“Actually the media in Spain is really excited,” he acknowledged. “They are calling me and I’m in the newspaper and make the news which is not normal in Spain. They open the sports news with me. This is really interesting and I am so impressed. I don’t know how to make it work that ice skating can become a normal sport in Spain like it is in Russia or in Japan, where it is one of the top sports. For now, everybody is crazy about football. It’s going to be difficult to fight with football.”
For sure, Fernández has already contributed a great deal in the sport of figure skating in Spain, and more is certain to come. He plans on competing at least until the Olympic Games in Sochi and perhaps even beyond.
“For now I just want to keep working and see how it goes in the next two years,” he offered. “I’m just going to skate year by year and see how it goes at Europeans and Worlds.”
Since moving to Toronto last summer, Fernández has adapted very well to his new living and training environment. He describes his off-ice life as fairly normal.
“I live in my apartment, I really like the ice rink, I’m happy there, and I’m relaxed,” he divulged. “I live alone, do my own cooking, and clean my own house. I do everything myself.”
His mother taught him how to cook.
“When I was young, I loved to be with my mom when she was cooking, so I learned. I cook Spanish food, normal food,” Fernández noted, but admitted that paella, a traditional Spanish dish, is still too difficult for him to do.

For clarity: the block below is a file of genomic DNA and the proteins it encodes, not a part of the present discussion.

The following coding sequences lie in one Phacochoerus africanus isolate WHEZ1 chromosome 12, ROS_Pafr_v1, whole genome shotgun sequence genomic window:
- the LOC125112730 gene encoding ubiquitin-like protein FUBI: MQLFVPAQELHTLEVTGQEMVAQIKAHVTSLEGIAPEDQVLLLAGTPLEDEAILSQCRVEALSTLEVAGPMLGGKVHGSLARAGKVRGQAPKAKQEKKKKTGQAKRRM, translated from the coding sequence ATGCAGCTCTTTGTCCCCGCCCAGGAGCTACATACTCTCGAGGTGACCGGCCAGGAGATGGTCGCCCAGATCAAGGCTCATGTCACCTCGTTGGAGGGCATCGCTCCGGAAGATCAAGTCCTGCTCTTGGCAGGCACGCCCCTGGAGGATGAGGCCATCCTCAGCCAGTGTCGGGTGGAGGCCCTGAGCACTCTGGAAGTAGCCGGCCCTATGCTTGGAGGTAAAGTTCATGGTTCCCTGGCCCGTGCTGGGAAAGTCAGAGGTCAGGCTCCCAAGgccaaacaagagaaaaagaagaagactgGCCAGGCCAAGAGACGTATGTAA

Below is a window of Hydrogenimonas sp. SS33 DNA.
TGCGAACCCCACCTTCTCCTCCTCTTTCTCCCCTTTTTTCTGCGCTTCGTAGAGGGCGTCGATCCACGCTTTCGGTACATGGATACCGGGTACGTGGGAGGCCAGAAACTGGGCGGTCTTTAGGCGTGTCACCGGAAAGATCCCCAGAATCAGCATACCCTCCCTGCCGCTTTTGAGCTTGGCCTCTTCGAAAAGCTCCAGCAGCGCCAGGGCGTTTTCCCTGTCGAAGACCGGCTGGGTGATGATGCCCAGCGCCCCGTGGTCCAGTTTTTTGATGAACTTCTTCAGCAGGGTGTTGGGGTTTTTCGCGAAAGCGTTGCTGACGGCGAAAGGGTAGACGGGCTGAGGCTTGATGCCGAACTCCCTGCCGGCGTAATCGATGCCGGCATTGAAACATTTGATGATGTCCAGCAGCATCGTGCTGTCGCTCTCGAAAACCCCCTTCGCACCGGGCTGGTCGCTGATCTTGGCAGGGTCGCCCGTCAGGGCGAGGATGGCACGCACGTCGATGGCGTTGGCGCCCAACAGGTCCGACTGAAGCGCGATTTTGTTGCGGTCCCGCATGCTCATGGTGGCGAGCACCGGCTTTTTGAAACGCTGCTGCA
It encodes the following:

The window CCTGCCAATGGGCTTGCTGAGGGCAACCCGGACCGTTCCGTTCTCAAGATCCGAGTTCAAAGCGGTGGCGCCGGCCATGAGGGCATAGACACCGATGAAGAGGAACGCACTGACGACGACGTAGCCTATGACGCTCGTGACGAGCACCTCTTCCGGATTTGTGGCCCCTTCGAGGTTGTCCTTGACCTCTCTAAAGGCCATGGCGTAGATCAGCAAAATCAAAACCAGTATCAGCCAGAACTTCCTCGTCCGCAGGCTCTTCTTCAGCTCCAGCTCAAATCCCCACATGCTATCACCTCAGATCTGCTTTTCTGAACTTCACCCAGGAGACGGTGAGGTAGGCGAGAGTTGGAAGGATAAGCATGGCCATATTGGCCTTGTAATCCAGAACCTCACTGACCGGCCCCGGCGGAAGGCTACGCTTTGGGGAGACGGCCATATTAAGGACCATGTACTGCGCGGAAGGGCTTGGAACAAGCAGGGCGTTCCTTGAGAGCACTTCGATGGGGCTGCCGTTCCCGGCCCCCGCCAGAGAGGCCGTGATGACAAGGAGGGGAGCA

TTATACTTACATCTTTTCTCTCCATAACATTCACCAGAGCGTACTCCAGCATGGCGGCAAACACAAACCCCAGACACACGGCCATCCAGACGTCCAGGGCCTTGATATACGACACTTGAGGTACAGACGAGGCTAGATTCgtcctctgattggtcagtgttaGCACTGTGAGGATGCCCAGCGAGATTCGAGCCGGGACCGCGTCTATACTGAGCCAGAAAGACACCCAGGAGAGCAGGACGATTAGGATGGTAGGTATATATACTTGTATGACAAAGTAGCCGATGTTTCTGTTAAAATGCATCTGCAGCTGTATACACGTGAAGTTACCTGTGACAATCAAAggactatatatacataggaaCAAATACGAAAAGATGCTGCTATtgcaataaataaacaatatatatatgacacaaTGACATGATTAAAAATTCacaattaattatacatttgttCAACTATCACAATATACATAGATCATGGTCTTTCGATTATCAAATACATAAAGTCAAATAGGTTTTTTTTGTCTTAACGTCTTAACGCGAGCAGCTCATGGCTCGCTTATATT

Fernández also likes to hang out with his new friends in Toronto and loves his play station.
“I don’t do anything else much interesting. I don’t do other sports,” he said with a laugh. “Maybe one day I will decide to do something else, because in my ice rink there is curling, a swimming pool, and squash. Maybe one day if I get bored I will just join one of these sports. For now I’m not bored. I like what I’m doing.”
He likes Toronto and it reminds him of New York. New York is special for him as his girlfriend, an ice dancer Cortney Mansour from Canada who competes with Daryn Zhunussov, is training there.
“She did two Junior Grand Prix events and maybe they will go to Worlds as they are skating for Kazakhstan,” Fernández explained of Cortney, whom met while training in Hackensack.
Competing in the Grand Prix Final was a big motivation for the Spaniard.
“It is motivating for me to feel that right now I’m one of the top skaters in the world,” Fernández explained. “It makes me think that I have to keep working and that I have to work hard to be in the same spot next year. I’m going to work the best I can to be in the best position to stay on the podium.”
His strong results in the Grand Prix has set Fernández up as a medal contender for the European Championships.
“If everything goes well, I think I can be on the podium,” he acknowledged, “but I still have to keep working, because there are good skaters at the Europeans. I cannot relax. It won’t be easy.”
“I think the biggest difference this year is that he believes in himself, ” said Orser. “When you believe in yourself, train with confidence, and have a supportive team behind you, anything is possible.”